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The Influence of CBA

The fact that the quality of many CBA applications falls short - and possibly far short - of what is specified in textbooks and official guidelines might lead to scepticism about whether politicians are seriously committed to using economic appraisal to guide policy formulation. It may even be the case that CBA is seen simply as a box to tick, perhaps because it is an obligation (COWI 2011). While it would be a mistake to claim that CBA has no influence at all, it would be equally erroneous to claim it is nearly always influential.

Yet, determining the extent of influence is far from straightforward. For example, IEG (2011) find relatively higher returns for World Bank projects for which ex ante CBA had been undertaken. Yet, disentangling the influence of appraisal from other confounding factors is a challenge. Hahn and Tetlock (2008) review evidence of influence of economic appraisal on a number of health and safety regulations in the US. This appears to indicate little effect in weeding out regulations which protect life and limb at inexplicably high cost. Moreover, where influence can be identified it tends to be on formulating the details of a specific proposal rather than using this same economic thinking to inform more broadly what the options are.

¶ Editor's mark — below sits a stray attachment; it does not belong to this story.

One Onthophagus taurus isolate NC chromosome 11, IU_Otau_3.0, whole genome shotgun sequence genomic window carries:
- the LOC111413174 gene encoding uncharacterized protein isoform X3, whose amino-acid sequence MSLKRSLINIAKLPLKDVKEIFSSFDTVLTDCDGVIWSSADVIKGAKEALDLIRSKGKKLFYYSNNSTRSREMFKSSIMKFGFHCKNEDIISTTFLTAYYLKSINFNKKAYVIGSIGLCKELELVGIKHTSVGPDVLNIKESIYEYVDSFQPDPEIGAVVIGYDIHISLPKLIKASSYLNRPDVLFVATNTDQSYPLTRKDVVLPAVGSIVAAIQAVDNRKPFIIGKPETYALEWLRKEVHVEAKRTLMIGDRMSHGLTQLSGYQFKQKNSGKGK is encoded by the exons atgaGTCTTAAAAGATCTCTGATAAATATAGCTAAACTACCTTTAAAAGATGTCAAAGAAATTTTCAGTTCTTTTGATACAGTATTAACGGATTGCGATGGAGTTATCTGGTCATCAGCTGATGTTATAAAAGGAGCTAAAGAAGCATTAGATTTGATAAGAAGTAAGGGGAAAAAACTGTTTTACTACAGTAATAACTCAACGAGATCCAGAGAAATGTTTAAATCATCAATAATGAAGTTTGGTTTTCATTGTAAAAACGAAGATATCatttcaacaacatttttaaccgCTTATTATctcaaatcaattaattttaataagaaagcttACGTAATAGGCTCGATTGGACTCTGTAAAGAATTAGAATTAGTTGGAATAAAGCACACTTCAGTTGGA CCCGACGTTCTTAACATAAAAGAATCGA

The fact that decisions are often inconsistent with, or downplay, CBA can be squared with the reality that, in practice, CBA is only one input to the decision and, in some circumstances, other considerations trump economic thinking (see Chapter 9, this volume). The experience of the London Congestion Charge illustrates how economic considerations are balanced in this way. The scheme requires that those motorists entering the congestion charge zone around central London during designated hours must pay a charge. The cost-benefit case for a charge in London was arguably long-standing (Newbery 2006). However, the (initial) £5 daily charge appears to have been largely politically determined. That is, it was not an amount which would provide Londoners with the maximum net benefits (Santos and Fraser 2006). Even so, the official CBA which accompanied the proposal for the congestion charge showed that it would create benefits in excess of costs. In addition, distributional concerns shaped the formulation of the charge: certain groups are exempted or face a lower charge. Such provisions plausibly entail some sacrifice in the cost-benefit gain. Presumably decision makers surmised that this sacrifice was justified if it helped allay public perceptions about the acceptability of the charge.